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The Anti-Trafficking Bill, the Immigration Act and the Refugee Appeal Board

7th April 2010

By: Chris Watters


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The Justice Portfolio Committee's announcement that it will not be ‘fast-tracking' the Anti-Tracking Bill [‘ATB'] is to be welcomed by allowing for greater reflection on the proposed mechanics of this complex and critical Bill.



Some of the current provisions of the ATB, and particularly aspects of the immigration-related issues, as currently formulated, are in danger of failing the victims of trafficking, when it really matters, given the frailties of the Immigration Act [‘IA'] and the Department of Home Affairs.



A critical requirement of the proposed anti trafficking legislation is its capacity to create a safety net for the trafficked person by protecting the vulnerable victim against return to a situation where he or she would be at risk. To achieve this, the Department of Home Affairs is empowered, under certain conditions to allow the victim to reside in SA and where necessary to be allowed to earn a living whilst here.

The ATB accordingly provides for various amendments to the IA to permit, for example, a visitors permit to be issued to a trafficked person who is deemed to be vulnerable. The proposed amendment also provides that in particularly dire or intractable situations such that, the victim may not be able to return home, may also be permitted to apply for permanent residence.

In terms of the Bill, the discretion to decide whether or not a person is to be protected - whether by way of temporary or permanent residence - is vested in the Director General of Home Affairs. And therein lies one of the weaknesses of the ATB, particularly if the Director General has a discretion and decides, in exercising it, that a person does not qualify for an appropriate permit.


And the history of the current Immigration Act should not be forgotten. On the same day as Parliament passed the Immigration Act in 2002, the Minister of Home Affairs announced that the Act needed to be amended. A substantial amendment was brought about in 2004 and came into operation in July 2005. A further amendment was passed by Parliament in 2007 [Act 3 of 2007]. Astonishingly, three years later this Amendment has still not come into operation despite having been rushed through Parliament at the time to deal with urgent problems in the current Act - particularly with regard to temporary residence permits. And now, after a series of Ministerial assurances since then, the Department is once again busy designing a substantial re-working of the Act.


The bottom line, as Home Affairs' officials dealing with permits will concede, the Act is flawed in significant respects. And now the ATB wades into this morass without seeking to effect any corrections to the Act.


In terms of sections 8(3) and 8(4) of the IA, "any decision taken in terms of the Act" that negatively affects a person, can be appealed to the Director General. And should that appeal be declined by the Director General a further appeal lies to the Minister of Home Affairs in terms of section 8(6) of the Act. For purposes of the 2002 Act, Parliament expressly intended that there be two internal appeals available to an aggrieved person.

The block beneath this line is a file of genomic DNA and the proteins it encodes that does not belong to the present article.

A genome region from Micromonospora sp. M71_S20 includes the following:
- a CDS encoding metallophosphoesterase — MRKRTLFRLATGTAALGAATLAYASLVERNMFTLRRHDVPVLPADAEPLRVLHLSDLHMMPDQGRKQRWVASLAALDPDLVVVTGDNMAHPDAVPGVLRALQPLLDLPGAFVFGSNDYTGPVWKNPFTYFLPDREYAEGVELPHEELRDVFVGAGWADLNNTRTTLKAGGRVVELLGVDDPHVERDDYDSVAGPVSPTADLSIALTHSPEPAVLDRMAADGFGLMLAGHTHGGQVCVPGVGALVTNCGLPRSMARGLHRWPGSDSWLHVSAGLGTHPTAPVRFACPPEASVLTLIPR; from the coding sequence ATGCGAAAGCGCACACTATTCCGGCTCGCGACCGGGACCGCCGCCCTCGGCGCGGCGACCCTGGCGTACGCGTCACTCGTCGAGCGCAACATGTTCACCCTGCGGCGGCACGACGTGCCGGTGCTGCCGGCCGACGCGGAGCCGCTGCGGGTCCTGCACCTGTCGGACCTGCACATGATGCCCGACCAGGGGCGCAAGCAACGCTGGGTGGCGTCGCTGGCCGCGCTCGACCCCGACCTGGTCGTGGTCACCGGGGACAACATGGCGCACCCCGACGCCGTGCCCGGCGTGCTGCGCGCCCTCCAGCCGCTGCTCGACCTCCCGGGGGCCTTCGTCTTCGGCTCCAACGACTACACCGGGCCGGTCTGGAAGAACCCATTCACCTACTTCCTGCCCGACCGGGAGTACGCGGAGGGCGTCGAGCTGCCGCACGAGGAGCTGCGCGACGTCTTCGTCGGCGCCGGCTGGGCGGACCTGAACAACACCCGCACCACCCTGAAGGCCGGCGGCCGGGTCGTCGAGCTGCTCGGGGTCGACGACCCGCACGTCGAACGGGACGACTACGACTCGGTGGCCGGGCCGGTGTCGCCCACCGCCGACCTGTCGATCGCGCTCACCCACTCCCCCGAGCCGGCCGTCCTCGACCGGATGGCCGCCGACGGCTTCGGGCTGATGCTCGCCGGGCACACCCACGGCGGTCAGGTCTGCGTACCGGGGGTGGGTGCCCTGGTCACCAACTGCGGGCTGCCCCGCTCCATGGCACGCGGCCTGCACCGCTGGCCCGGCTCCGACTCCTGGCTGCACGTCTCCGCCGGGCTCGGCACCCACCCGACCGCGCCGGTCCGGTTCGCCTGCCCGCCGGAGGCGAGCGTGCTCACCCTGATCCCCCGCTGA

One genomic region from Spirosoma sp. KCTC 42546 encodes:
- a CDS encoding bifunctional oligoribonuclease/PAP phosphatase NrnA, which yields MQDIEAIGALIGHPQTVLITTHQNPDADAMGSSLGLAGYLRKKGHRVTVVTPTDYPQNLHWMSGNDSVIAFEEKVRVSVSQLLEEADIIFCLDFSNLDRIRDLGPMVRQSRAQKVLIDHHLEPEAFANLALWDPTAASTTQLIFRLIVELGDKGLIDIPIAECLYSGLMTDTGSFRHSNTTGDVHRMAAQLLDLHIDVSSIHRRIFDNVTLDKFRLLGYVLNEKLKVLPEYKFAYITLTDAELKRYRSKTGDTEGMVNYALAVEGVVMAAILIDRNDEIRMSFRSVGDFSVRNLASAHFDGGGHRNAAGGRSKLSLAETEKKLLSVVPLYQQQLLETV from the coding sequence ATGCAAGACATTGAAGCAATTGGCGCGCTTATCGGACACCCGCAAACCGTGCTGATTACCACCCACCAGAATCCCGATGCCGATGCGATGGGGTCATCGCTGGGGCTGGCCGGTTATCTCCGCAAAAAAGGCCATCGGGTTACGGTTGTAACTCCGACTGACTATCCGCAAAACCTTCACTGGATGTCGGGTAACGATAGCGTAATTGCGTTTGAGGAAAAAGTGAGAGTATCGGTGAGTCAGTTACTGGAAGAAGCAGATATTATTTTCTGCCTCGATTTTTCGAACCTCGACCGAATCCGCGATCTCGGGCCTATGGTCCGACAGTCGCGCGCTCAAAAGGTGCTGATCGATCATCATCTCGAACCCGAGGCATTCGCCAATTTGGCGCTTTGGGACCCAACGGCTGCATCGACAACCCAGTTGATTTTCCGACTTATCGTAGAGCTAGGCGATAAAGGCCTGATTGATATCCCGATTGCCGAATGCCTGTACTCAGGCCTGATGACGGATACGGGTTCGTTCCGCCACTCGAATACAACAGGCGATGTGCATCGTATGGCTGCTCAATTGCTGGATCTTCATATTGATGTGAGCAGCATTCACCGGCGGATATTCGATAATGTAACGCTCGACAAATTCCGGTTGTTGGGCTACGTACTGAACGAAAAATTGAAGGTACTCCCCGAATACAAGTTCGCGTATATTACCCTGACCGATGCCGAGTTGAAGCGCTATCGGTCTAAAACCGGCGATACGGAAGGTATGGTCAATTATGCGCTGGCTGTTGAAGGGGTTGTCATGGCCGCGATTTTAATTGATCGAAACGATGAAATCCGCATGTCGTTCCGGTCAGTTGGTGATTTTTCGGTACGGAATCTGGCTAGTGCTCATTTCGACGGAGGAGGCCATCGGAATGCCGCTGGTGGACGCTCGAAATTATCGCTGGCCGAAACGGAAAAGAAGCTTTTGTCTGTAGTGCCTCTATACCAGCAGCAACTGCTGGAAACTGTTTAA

But the anomaly of how one now appeals to the Director General against a decision taken by the Director General [a problem that was created by the rushed 2004 Amendment Act], was considered in the matter of NCUBE v MINISTER OF HOME AFFAIRS [ECHC 2074/08 per Pakade J, 18 December 2008]. The Court held there that even where the Director General has delegated his authority, the decision by the official duly delegated, has in fact still been taken by the Director General. The Court went on to hold that all decisions taken in terms of the Act are in fact taken by the Director General. The Minister's application for leave to appeal on this point was refused and the Minister did not pursue this point in an application for leave to appeal to the Supreme Court of Appeal. The Court in Grahamstown held that there is in fact only a single appeal and that appeal lies to the Minister.


But the law reports and media are replete with instances of what might diplomatically be termed ‘unfortunate' decision-making by the Director General and/or the Minister of Home Affairs and/or their respective delegates.


The irony is that the Department of Home Affairs has at its disposal the ideal resource to determine questions such as whether or not it is dangerous for the victim to be returned to his country of origin or the country from which he or she was trafficked. This is the Refugee Appeal Board.


Whilst the Appeal Board is currently understaffed and under-resourced it is not only independent but it has assembled over a decade of experience in deciding precisely such questions. It would be the idea vehicle to which to refer appeals from persons seeking protection as vulnerable trafficked persons - so long as it was also adequately resourced to take on this added duty.


Written by: Chris Watters




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